What is HIPAA Compliance? HIPAA Regulations, Fees, & Tips
The Health Insurance Portability and Accountability Act of 1996 (HIPAA) put in place a set of regulations to standardize the legal disclosure and use of protected health information, also known as PHI. Protected health information includes everything from patients’ medical records, Social Security numbers, and financial information to addresses, phone numbers, and pictures.
As the health care sector has become more digitized, protection has been put in place to regulate the use of PHI that is stored, transmitted, and accessed electronically (known as ePHI). The HIPAA Security Rule is an addendum that was added to HIPAA to account for technological advances in health care.
So, who needs to be HIPAA compliant?
Health care providers, health insurance providers, and other entities that collect, transmit, or create ePHI are considered covered entities which must be HIPAA compliant. Additionally, business associates, such as IT providers, consultants, cloud storage providers, and any others who encounter PHI or ePHI must know exactly what HIPAA compliance is and conduct business accordingly.
The Department of Health and Human Services is responsible for HIPAA regulations, while the Office for Civil Rights enforces compliance. Failure to comply can cause organizations to face heavy fines depending on the type of non-compliance.
HIPAA Compliance Checklist
Now that you understand the reason for HIPAA rules and who needs to be HIPAA compliant, it’s important to ensure compliance within your business. The best way to do so is by establishing a HIPAA compliance checklist which allows your organization to conform to the established guidelines more easily.
Below is a checklist to get your business in line with HIPAA regulations:
- Limit Access to HIPAA Data – Create a least privilege model to determine who needs permission to access data.
- Create a Data Map – Know exactly where all your HIPAA-regulated files are, both locally and on the cloud.
- Protect Your Data – Use physical and technical enforcement to secure data, from locking files to cybersecurity measures and two-factor authentication.
- Monitor Access – Keep tabs on all access to PHI and ePHI by setting up alerts for anytime health care information is accessed.
- Monitor Perimeter Activity – Use threat models and security analytics to keep third parties at bay.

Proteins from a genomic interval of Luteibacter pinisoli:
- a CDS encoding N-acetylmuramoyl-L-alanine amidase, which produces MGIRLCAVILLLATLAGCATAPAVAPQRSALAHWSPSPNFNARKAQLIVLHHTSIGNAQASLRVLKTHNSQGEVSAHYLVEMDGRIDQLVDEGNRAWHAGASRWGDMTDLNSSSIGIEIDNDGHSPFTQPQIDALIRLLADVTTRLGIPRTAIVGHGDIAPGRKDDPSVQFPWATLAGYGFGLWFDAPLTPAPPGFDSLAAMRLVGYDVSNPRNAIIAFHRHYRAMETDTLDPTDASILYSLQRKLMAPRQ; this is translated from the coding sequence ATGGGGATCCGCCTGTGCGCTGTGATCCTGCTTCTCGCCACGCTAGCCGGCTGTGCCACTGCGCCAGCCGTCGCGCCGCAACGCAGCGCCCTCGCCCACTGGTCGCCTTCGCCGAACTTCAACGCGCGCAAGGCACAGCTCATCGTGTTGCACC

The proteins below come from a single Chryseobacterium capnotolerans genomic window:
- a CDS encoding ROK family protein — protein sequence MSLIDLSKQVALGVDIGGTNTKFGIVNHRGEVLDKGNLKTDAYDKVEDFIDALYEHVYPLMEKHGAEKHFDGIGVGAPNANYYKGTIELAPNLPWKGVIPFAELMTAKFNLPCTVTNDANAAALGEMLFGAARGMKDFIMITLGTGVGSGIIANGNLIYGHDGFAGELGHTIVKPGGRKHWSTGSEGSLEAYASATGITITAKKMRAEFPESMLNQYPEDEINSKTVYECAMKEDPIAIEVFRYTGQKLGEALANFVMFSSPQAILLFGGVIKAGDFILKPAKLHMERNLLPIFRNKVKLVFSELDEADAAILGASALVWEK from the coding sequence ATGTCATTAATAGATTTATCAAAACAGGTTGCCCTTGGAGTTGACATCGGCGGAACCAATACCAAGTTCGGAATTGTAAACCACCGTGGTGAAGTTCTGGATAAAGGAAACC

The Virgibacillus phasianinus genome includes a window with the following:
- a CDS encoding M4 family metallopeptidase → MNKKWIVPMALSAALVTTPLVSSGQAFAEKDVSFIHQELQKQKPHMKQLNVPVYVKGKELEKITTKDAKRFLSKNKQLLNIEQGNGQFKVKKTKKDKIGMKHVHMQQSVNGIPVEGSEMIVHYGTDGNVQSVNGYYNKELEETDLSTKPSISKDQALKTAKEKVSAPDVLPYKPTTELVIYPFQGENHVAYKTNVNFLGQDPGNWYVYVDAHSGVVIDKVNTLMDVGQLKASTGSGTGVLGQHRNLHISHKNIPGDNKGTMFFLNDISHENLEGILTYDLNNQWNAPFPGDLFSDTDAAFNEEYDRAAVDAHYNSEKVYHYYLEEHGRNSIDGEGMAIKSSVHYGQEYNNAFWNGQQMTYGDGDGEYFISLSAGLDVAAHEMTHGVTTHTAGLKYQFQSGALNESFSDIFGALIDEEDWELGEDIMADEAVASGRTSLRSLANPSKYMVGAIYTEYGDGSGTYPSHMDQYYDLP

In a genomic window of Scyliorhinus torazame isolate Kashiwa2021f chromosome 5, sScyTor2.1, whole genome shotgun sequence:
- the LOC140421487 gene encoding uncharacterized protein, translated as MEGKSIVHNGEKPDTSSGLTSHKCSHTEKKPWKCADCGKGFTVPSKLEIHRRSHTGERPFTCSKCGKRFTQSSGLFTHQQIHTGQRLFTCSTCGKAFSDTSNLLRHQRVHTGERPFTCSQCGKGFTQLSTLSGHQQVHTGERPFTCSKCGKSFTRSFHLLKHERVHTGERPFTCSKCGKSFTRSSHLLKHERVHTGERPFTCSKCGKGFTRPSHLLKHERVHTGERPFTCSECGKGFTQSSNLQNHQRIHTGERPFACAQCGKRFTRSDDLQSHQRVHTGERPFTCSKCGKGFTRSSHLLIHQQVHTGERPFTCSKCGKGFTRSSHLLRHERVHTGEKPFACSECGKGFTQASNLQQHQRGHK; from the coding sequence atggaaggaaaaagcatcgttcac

Keeping up-to-date of your organization’s security and activity with such a checklist places a priority on compliance and makes it easy for all employees to understand what HIPAA compliance is.
HIPAA Non-Compliance Penalties
Entities must adhere to HIPAA compliance regulations to avoid non-compliance penalties. Although HIPAA penalties aren’t issued very often (The Office of Civil Rights only issued 19 penalties in 2020), running afoul of privacy regulations is never good for a business.
Violations can be unintentional, such as accidentally disclosing more PHI than was necessary, or intentional, such as neglecting to notify patients of a data breach in a timely manner. Penalties are issued based on the severity of the violation.
- Tier 1 – The HIPAA-covered entity was not aware of the violation and was unavoidable even with proper adherence to HIPAA guidelines. A minimum fine of $100 per violation to a maximum of $50,000 can be issued.
- Tier 2 – The entity should have been aware of the violation but did not display willful negligence of HIPAA guidelines. A minimum fine of $1,000 per violation to a maximum of $50,000 can be issued.
- Tier 3 – The violation was a result of willful neglect of HIPAA guidelines, but measures have been put in place to prevent future violations. A minimum fine of $10,000 per violation to a maximum of $50,000 can be issued.
- Tier 4 – The violation was a result of willful neglect of HIPAA guidelines and no measures have been put in place to prevent future violations. Tier 4 includes a minimum fine of $50,000 per violation.
Costs can clearly begin to add up for HIPAA penalties, so all entities dealing with PHI need to maintain compliance and be aware of HIPAA IT requirements to avoid financial hardship.
HIPAA Compliant Hosting
Healthcare providers that wish to build apps and provide services need their web services to adhere to HIPAA regulations. HIPAA compliant hosting provides server space that follows the rules for organizations that handle PHI and ePHI.
HIPAA compliant hosting helps clients protect and secure health data by maintaining strict security procedures, encrypting personal information, and utilizing risk management policies at the server level. Such a robust infrastructure and set of safeguards makes HIPAA compliant hosting capable of handling health data in a safer way than standard web hosting solutions.
Once healthcare providers are able to receive hosting support to adhere their web services to HIPAA regulations, they are now able to move on to handling the business requirements for HIPAA compliance themselves.
HIPAA Compliance Challenges
Being compliant involves much more than simply knowing exactly what HIPAA compliance is. The challenges of HIPAA compliance are numerous, but organizations can take steps to make sure they keep up with regulations.